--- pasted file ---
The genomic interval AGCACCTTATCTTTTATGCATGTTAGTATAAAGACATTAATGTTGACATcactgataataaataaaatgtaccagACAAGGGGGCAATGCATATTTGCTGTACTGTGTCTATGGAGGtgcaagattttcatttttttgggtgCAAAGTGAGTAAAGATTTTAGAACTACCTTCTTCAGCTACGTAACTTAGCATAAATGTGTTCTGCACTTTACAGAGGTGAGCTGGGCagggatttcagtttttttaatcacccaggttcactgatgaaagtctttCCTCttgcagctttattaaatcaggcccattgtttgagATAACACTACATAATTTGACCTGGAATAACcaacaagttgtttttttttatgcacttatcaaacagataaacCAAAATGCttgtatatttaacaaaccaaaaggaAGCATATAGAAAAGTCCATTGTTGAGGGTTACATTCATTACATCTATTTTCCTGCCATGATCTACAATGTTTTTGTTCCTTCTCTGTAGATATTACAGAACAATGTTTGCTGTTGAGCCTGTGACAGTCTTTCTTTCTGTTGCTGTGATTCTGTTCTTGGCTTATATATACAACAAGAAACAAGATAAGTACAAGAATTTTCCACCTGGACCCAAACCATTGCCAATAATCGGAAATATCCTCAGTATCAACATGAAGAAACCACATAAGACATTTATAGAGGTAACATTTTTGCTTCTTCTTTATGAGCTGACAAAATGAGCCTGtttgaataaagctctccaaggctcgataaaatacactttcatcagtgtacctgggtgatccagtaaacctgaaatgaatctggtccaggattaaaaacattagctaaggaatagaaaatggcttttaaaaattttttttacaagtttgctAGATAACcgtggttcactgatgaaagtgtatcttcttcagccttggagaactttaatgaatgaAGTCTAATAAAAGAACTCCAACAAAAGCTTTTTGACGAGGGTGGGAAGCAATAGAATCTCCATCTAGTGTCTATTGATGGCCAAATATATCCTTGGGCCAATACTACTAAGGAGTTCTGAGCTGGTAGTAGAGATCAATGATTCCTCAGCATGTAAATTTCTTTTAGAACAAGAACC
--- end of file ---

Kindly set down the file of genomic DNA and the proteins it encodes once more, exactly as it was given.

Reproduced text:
The genomic interval AGCACCTTATCTTTTATGCATGTTAGTATAAAGACATTAATGTTGACATcactgataataaataaaatgtaccagACAAGGGGGCAATGCATATTTGCTGTACTGTGTCTATGGAGGtgcaagattttcatttttttgggtgCAAAGTGAGTAAAGATTTTAGAACTACCTTCTTCAGCTACGTAACTTAGCATAAATGTGTTCTGCACTTTACAGAGGTGAGCTGGGCagggatttcagtttttttaatcacccaggttcactgatgaaagtctttCCTCttgcagctttattaaatcaggcccattgtttgagATAACACTACATAATTTGACCTGGAATAACcaacaagttgtttttttttatgcacttatcaaacagataaacCAAAATGCttgtatatttaacaaaccaaaaggaAGCATATAGAAAAGTCCATTGTTGAGGGTTACATTCATTACATCTATTTTCCTGCCATGATCTACAATGTTTTTGTTCCTTCTCTGTAGATATTACAGAACAATGTTTGCTGTTGAGCCTGTGACAGTCTTTCTTTCTGTTGCTGTGATTCTGTTCTTGGCTTATATATACAACAAGAAACAAGATAAGTACAAGAATTTTCCACCTGGACCCAAACCATTGCCAATAATCGGAAATATCCTCAGTATCAACATGAAGAAACCACATAAGACATTTATAGAGGTAACATTTTTGCTTCTTCTTTATGAGCTGACAAAATGAGCCTGtttgaataaagctctccaaggctcgataaaatacactttcatcagtgtacctgggtgatccagtaaacctgaaatgaatctggtccaggattaaaaacattagctaaggaatagaaaatggcttttaaaaattttttttacaagtttgctAGATAACcgtggttcactgatgaaagtgtatcttcttcagccttggagaactttaatgaatgaAGTCTAATAAAAGAACTCCAACAAAAGCTTTTTGACGAGGGTGGGAAGCAATAGAATCTCCATCTAGTGTCTATTGATGGCCAAATATATCCTTGGGCCAATACTACTAAGGAGTTCTGAGCTGGTAGTAGAGATCAATGATTCCTCAGCATGTAAATTTCTTTTAGAACAAGAACC